Thursday, October 28, 2010


If you watched Jon Stewart's interview of Barack Obama last night, you know that the president received a lot of loud ovations. Stewart tried -- gently -- to press Obama on a few issues, but Obama rolled right over him. He spent the half hour explaining why, in his view, he did a hell of a job under the circumstances. The crowd ate it up.

But that crowd represents what I'm starting to feel is one of three parties in America -- and the smallest of the three. As Michael Tomasky writes, in a column about Stewart's upcoming Rally to Restore Sanity,

...[the] sober and earnest middle is not really Stewart's audience. Stewart's core audience is news-junkie liberals.... It's young urbanites and students. It's the out-of-place blue fish swimming the waters of the vast, red, middle-American sea. The moderate married couple with a child or two who are too busy for politics -- his ideal marcher -- are for the most part probably also too busy for Stewart.

That's the group that volunteered for the Obama campaign, but that's not who provided the votes he needed to win. The votes that put Obama over the top came from what I'll call the Rove party, for reasons I'll explain below. Today's New York Times tells us (as if we didn't already know) that they're not happy:

Critical parts of the coalition that delivered President Obama to the White House in 2008 and gave Democrats control of Congress in 2006 are switching their allegiance to the Republicans in the final phase of the midterm Congressional elections, according to the latest New York Times/CBS News poll.

Republicans have wiped out the advantage held by Democrats in recent election cycles among women, Roman Catholics, less affluent Americans and independents. All of those groups broke for Mr. Obama in 2008 and for Congressional Democrats when they grabbed both chambers from the Republicans four years ago, according to exit polls....

The poll provides a pre-Election Day glimpse of a nation so politically disquieted and disappointed in its current trajectory that 57 percent of the registered voters surveyed said they were more willing to take a chance this year on a candidate with little previous political experience. More than a quarter of them said they were even willing to back a candidate who holds some views that "seem extreme." ...

Stewart is holding a Rally to Restore Sanity. Karl Rove -- and Rupert Murdoch and Roger Ailes and Dick Armey and the Koch brothers -- are working to redefine sanity. Yes, they want to rally the crazy Republican base -- the people I'm thinking of as the Palin party -- but they also want to add people in the middle to that base. The CBS/Times poll says they're succeeding.

They're succeeding because they've persuaded the swing-voter groups listed by the Times that Obama's centrism is extreme, and that endorsing, say, Sharron Angle's extremism is a response to Obama's extremism that's sane.

They haven't succeeded in making that case for a handful of extremists -- say, Christine O'Donnell -- and that's where Rove comes in. We know he criticized O'Donnall. Now I see from yesterday's Telegraph in England that Karl Rove haquestioned Sarah Palin's suitability for the presidency:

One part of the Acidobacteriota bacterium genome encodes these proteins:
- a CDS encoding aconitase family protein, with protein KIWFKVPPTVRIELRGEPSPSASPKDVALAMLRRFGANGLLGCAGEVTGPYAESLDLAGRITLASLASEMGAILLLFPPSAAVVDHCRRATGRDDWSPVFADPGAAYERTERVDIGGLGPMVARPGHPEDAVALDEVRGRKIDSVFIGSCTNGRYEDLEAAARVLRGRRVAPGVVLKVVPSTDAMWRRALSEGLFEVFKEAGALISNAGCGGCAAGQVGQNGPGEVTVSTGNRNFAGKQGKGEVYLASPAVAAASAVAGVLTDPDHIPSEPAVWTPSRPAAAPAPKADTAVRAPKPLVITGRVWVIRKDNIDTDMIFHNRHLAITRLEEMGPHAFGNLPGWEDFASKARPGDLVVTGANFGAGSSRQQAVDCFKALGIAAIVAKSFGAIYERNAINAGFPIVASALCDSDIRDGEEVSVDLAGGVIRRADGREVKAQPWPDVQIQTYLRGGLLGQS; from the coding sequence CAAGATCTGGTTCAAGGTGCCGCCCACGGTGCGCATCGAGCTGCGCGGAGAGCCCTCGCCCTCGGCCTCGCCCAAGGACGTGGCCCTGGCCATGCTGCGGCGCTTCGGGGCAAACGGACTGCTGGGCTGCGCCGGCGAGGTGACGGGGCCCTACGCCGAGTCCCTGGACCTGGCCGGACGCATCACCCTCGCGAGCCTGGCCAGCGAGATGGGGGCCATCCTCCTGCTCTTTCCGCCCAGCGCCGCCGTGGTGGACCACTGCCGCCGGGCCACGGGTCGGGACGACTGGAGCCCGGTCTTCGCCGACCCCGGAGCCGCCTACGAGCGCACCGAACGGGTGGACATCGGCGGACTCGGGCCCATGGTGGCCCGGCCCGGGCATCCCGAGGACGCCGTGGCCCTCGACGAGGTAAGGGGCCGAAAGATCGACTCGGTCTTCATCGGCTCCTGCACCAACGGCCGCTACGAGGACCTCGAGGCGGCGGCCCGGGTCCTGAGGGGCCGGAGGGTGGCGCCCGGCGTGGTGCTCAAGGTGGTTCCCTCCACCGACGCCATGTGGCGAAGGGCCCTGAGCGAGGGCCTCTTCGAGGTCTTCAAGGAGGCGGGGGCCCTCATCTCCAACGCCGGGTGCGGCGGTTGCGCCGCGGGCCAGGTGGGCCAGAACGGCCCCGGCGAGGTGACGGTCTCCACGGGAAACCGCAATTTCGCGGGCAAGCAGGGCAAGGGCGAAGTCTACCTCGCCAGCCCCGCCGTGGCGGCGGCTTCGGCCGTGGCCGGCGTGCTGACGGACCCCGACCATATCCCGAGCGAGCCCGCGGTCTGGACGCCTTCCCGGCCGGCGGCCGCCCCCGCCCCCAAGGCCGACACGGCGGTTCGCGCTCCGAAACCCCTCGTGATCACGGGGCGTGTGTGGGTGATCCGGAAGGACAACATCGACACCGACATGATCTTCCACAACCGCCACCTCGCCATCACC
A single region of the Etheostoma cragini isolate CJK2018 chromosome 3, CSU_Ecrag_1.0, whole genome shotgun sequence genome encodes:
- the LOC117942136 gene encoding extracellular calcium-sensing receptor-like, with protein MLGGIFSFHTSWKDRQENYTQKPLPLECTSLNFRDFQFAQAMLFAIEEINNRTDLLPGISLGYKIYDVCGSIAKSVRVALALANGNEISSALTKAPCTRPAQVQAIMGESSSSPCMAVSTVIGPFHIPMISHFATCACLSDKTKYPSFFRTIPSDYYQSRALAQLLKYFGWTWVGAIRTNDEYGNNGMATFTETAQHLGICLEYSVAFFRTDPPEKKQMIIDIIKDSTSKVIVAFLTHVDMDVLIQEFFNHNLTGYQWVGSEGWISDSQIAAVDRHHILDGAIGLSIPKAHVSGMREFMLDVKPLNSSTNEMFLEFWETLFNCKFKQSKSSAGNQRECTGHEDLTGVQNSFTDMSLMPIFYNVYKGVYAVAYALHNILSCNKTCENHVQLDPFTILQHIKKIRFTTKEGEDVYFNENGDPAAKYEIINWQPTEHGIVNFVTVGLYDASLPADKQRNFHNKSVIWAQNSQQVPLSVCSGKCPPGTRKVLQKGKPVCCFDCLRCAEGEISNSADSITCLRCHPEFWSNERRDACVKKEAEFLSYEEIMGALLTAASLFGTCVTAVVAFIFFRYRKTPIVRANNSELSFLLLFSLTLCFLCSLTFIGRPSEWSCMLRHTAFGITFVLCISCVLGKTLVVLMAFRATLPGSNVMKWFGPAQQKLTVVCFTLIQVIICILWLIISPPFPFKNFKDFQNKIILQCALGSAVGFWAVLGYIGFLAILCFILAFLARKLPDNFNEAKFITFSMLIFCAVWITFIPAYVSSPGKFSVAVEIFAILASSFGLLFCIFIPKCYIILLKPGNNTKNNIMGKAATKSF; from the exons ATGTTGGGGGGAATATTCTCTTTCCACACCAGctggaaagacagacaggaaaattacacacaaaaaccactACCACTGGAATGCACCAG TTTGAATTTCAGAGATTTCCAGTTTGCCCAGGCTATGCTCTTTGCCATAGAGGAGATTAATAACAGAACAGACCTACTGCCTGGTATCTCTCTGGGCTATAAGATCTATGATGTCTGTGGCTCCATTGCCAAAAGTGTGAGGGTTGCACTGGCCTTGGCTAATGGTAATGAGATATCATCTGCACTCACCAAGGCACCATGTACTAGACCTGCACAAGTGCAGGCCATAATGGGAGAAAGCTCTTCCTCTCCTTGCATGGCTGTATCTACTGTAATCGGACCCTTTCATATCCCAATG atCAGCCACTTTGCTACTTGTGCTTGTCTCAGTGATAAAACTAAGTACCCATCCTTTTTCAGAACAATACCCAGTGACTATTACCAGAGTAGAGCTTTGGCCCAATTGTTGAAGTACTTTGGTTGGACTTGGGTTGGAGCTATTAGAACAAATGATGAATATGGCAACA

Expressing the strongest public reservations about the conservative star made by any senior Republican figure, Mr Rove said it was unlikely that voters would regard someone starring in a reality show as presidential material....

"With all due candour, appearing on your own reality show on the Discovery Channel, I am not certain how that fits in the American calculus of 'that helps me see you in the Oval Office'," Mr Rove told The Daily Telegraph in an interview....

The reality show is just an excuse -- Rove doesn't really care about that. He cares about two things: (1) nominating a Republican who can win in 2012 and (2) nominating a Republican who'll play ball with the fat cats who give to his organizations. He may have doubts about Palin on the latter score; he definitely has reservations on the former (as he did about O'Donnell).

Rove doesn't have a problem with extremism like Palin's as long as it's salable. Early in the general election campaign, Karl Rove gave his backing to Sharron Angle, because he thought she could be sold to swing voters in Nevada; early on, he attacked O'Donnell, because he sensed she couldn't be sold to the voters in her state. In both cases, he appears to have been right.

If the economy doesn't pick up, that could be the one key battle for 2012: the battle between Rove and the right-wing money/propaganda machine, on the one hand, and Palin on the other. It's quite possible that the former group will find someone who's salable and willing to play ball and sufficiently Palinesque. And that's who'll take on Obama. (Maybe they'll put a horse's head in the bed of the reluctant Chris Christie and drag him into the race.)


By the way, these aren't exact parallels, but we actually have two Senate races in which three candidates are running -- and in each case (Alaska and Florida), the Democrat is running third. That's not good news for the Stewart party.


Oh, and here's the most dispiriting number from the full results of the Times/CBS poll (click to enlarge):

Yup -- half the public thinks the crazies are sane.

Jon Stewart knows sanity has to be restored; much of the public thinks sanity is already here. Are they in for a surprise.

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